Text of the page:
Coal preparation serves several purposes. One important purpose is to increase the heating value of the coal by mechanical removal of impurities. This is often required in order to find a market for the product. Run-of-mine coal from a modern mine may incorporate as much as 60 percent reject materials.
Coal Preparation plant generally use gravity process equipment to separate the refuse from the product (coal). Coal has a specific gravity between 1.35 and 1.5, while the refuse rock has a Specific Gravity of 2.1 to 2.3. Heavy Media is the most popular method of cleaning coarse sizes, jig plants are probably the second most common method used for coarse coal. Heavy media cyclones are being used more often for fines size fractions. Flotation is generally used to clean the -28 mesh size fraction, although spirals and heavy media cyclones have shown success in cleaning down to 100 mesh coal feed. Spirals are generally used for middling sizes ( 10 mesh to 60 mesh).
Coal Processing Description
As it leaves the mine, coal varies widely in size, ash content, moisture content, and sulfur content. These are the characteristics that can be controlled by preparation. Sizes range upward to that of foreign materials, such as a chunk of rock that has fallen from the mine roof or a metal tie;large pieces of coal from a very hard seam are sometimes included. Ash content ranges from three to sixty percent at different mines. Most of the ash is introduced for the roof or bottom of the mine or from partings (small seams of slate) in the coal seam. This ash, called extraneous ash, is heavier than 1.80 specific gravity. The remaining ash is inherent in the coal crushing plant. The density of coal increases with the amount of ash present. The moisture content of the coal is also of two types. The surface moisture, that which was introduced after the coal was broken loose from the seam, is the easier to remove. This moisture is introduced by exposure to air, wet mining conditions, rainfall (in stockpiles), and water sprays. The remaining moisture, called “bed”, “cellular”, or “inherent” moisture, can be removed only by coking or combustion. This moisture was included during formation of the coal.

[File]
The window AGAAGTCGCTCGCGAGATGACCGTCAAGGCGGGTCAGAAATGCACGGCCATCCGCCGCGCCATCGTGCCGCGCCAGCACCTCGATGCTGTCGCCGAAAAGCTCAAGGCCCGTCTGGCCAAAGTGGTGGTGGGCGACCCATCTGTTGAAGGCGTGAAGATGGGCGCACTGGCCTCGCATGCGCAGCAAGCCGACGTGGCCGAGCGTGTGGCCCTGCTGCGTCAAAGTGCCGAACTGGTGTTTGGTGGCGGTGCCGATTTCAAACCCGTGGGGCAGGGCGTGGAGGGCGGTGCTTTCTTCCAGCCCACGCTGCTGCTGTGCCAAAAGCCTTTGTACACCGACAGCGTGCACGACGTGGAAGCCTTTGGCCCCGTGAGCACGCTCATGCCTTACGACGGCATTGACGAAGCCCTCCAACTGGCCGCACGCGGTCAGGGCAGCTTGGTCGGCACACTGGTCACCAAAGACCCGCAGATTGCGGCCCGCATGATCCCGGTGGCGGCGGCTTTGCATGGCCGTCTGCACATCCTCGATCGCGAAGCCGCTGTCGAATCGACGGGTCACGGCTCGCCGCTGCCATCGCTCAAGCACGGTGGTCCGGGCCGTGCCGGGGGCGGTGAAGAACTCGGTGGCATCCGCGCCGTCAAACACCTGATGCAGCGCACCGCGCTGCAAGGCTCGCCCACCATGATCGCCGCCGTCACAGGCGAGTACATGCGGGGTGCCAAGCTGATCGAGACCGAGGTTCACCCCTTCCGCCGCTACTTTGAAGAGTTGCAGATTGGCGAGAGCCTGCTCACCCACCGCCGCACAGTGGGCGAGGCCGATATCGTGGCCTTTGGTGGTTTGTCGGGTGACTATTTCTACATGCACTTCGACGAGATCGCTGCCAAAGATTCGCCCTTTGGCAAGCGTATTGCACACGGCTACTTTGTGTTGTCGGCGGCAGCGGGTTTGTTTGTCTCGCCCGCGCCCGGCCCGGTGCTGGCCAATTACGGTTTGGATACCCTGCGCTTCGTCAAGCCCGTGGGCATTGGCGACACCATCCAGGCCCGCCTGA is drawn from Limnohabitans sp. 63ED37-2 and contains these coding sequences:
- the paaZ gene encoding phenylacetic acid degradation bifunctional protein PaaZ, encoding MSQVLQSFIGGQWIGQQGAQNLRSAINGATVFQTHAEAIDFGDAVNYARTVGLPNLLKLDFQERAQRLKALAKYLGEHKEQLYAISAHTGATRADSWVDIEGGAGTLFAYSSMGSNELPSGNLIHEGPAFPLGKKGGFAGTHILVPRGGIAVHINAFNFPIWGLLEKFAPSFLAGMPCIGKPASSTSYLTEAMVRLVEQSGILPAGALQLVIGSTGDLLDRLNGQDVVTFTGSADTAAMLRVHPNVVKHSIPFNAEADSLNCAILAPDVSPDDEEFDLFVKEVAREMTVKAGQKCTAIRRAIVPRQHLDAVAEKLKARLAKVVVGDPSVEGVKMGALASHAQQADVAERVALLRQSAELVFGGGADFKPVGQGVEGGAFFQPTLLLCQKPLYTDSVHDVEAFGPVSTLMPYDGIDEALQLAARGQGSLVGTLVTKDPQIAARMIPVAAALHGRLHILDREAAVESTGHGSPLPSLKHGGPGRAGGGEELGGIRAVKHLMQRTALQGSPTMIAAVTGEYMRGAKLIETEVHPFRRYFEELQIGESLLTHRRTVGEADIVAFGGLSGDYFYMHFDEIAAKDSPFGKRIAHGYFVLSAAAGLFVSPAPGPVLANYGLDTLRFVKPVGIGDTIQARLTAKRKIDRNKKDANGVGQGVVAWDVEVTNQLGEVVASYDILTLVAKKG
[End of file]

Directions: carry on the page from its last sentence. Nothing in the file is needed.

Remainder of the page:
Air pollution control often requires partial removal of pyrites with the ash to reduce the sulfur content of the coal. Ash content often must be controlled to conform to a prescribed quality stipulated in contractual agreements. Because of firing characteristics, it is often as important to retain the ash content at a given level as it is to reduce it.
Freight savings are substantial when impurities are removed prior to loading. Finally, the rejected impurities are more easily disposed of at the mine site remote from cities than at the burning site, which is usually in a populated area.